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Big 10 at 10: Watch Lists are Ridiculous

Why yes, this guy is relevant to this post.
Why yes, this guy is relevant to this post.

The Big 10 at 10 is Off Tackle Empire's daily dose of B1G news delivered to you at approximately 10:00AM CT. But it's not just a linkdump. Each author will also provide a brief editorial on a "hot topic" for the day. Want to see more news from a blog or website that isn't listed? Hit the comments.

It's that time of the year: ZOMG PRESEASON WATCH LISTS TIME. In college football there's an award for nearly everything. Positions, coaches, academics, humanitarian efforts, walk-ons, "inspirational players" and so on. And why shouldn't there be? If you're a student-athlete who does tremendous work in the community you should be recognized for it. If you're the best strength and conditioning coach in college football you should be recognized for it. If you're the best return specialist in college football you should be recognized for it. There are a hundred awards and I think each one serves a purpose.

What purpose do the preseason watch lists serve? Last year Mike Hlas of the Cedar Rapids Gazette wrote an article summarizing my feelings: preseason watch lists are ridiculous. Why? More after the jump.

To my knowledge, seven preseason watch lists have been announced as of July 11th: the Maxwell Award, the Mackey Award, the Bednarik Award, the Rimington Trophy, the Ray Guy Award, the Lou Groza Award and the College Football Performance Awards. The Maxwell Award is presented by the Maxwell Football Club to the best college football player in the nation. This year's preseason list names a whopping 64 players from 9 different conferences. Is that a problem? Yes. It's a problem when you're listing an egregious amount of players when you're only seriously considering 10 of them. It's nice that Casey Pachall of TCU (TOLD YOU THE PICTURE WAS RELEVANT) got some love but why even mention his name when you know damn well you're going to give the award to Matt Barkley?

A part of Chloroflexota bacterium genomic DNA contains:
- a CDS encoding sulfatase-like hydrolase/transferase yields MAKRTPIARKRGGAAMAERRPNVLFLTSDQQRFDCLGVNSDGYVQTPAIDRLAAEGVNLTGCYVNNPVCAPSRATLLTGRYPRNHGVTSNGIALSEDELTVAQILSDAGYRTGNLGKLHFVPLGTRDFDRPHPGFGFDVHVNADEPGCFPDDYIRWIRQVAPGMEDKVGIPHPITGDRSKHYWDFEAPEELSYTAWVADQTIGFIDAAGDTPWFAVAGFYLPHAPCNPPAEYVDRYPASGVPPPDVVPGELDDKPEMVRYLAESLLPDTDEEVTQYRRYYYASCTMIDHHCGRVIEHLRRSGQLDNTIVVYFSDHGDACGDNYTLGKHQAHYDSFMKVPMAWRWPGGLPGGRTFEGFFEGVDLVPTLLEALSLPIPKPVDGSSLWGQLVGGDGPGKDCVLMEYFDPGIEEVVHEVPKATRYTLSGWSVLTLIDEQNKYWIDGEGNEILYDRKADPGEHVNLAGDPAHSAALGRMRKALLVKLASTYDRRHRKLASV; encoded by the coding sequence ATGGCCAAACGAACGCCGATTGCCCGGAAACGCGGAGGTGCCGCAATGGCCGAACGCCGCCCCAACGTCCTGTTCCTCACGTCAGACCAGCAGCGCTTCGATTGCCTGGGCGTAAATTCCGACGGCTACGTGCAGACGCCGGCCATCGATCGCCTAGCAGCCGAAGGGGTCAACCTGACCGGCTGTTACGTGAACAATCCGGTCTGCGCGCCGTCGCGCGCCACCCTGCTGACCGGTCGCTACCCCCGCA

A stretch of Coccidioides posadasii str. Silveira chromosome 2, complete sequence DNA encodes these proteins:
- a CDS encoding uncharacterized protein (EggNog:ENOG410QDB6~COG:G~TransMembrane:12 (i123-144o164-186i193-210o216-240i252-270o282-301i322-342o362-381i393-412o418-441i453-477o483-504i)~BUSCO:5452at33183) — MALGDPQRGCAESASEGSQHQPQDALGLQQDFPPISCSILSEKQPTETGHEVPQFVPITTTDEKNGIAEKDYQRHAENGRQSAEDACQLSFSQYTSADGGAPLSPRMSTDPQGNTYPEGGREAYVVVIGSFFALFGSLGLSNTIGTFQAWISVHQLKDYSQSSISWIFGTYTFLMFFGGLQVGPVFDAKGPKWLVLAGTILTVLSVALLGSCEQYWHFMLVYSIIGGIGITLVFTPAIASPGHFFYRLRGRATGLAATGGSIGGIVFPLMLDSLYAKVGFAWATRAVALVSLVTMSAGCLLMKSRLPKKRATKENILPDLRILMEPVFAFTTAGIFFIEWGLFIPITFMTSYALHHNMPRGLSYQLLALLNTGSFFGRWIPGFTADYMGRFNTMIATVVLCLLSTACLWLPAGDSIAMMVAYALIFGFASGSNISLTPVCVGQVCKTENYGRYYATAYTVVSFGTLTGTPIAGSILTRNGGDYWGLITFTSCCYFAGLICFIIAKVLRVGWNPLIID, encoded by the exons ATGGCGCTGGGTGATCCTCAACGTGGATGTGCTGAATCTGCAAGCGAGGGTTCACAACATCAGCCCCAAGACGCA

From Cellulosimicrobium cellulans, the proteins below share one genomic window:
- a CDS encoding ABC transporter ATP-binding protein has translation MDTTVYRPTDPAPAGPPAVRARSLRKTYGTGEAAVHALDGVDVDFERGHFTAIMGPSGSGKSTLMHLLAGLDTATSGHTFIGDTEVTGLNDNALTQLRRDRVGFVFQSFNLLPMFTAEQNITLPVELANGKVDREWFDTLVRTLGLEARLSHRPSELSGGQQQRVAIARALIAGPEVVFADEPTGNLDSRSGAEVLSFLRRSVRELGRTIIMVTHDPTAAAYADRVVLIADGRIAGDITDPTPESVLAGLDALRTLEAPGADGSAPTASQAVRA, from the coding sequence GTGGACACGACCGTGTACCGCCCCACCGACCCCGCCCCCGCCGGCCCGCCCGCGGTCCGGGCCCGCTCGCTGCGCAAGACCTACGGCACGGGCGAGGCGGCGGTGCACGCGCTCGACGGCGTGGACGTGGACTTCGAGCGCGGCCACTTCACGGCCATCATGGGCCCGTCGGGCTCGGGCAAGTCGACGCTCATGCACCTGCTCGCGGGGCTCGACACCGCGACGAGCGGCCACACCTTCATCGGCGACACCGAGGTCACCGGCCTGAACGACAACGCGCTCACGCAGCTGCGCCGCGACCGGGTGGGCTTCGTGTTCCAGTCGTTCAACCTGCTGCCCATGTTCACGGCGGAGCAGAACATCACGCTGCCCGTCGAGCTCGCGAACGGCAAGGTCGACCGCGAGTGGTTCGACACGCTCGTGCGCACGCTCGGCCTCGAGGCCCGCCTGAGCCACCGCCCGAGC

Same goes for the Rimington Trophy and the Bednarik Award. The Remington Trophy is presented to the best center in college football and lists 51 players. The Bednarik Award (also via the Maxwell Football Club) is presented to the best college defensive player in the nation. It's cool that you listed 60ish players as candidates for the award but are you really going to consider Jamie Collins of Southern Mississippi or Joe Vellano of Maryland?

As an Iowa fan, what in the world is the Palm Beach County Sports Commission thinking? The PBCSC (I don't even know if that's an acronym) is responsible for handing out the Lou Groza Award to the nation's best kicker. Their watch list is shorter and actually gives explanations as to why these players are being nominated. However, Iowa's kicker, Mike Meyer is listed and I'm not sure why. He is the second most inaccurate kicker listed, making only 70% of field goals attempted and was anything but clutch last season (AHHHHH MINNESOTA AHHHHH). It's clear that the only reason he's being listed was because he was a semi-finalist last season. And why was he a semi-finalist last season?

The College Football Performance Awards are arguably the greatest offender as they list everybody. Seriously, check their list of watch lists. I'm shocked they don't have a preseason watch list for fullback. Here's the PDF listing their offensive nominees. That's what, 100 or so players? That doesn't even count the defensive or special teams nominees. They aren't joking when they say they're the "Largest Awards Organization in D-I College Football."

These preseason watch lists create so many questions. Why do they nominate players who have no business being nominated? Is this some kind of prediction contest? Do the organizations cast such a broad net because they want to be right at the end of the season? Do they just want to be able to say "See, we told you that guy was good"? Are they created because these organizations actually consider every one of these players as a viable candidate for the award? Or are they created to make "good" players feel good despite already having the true contenders (aka the "great" players) narrowed down? I feel like it's the latter. To me, it's the equivalent of saying to the "good" players:

Good job, good effort guys...but we already know Matt Barkley is winning everything. On to the links.

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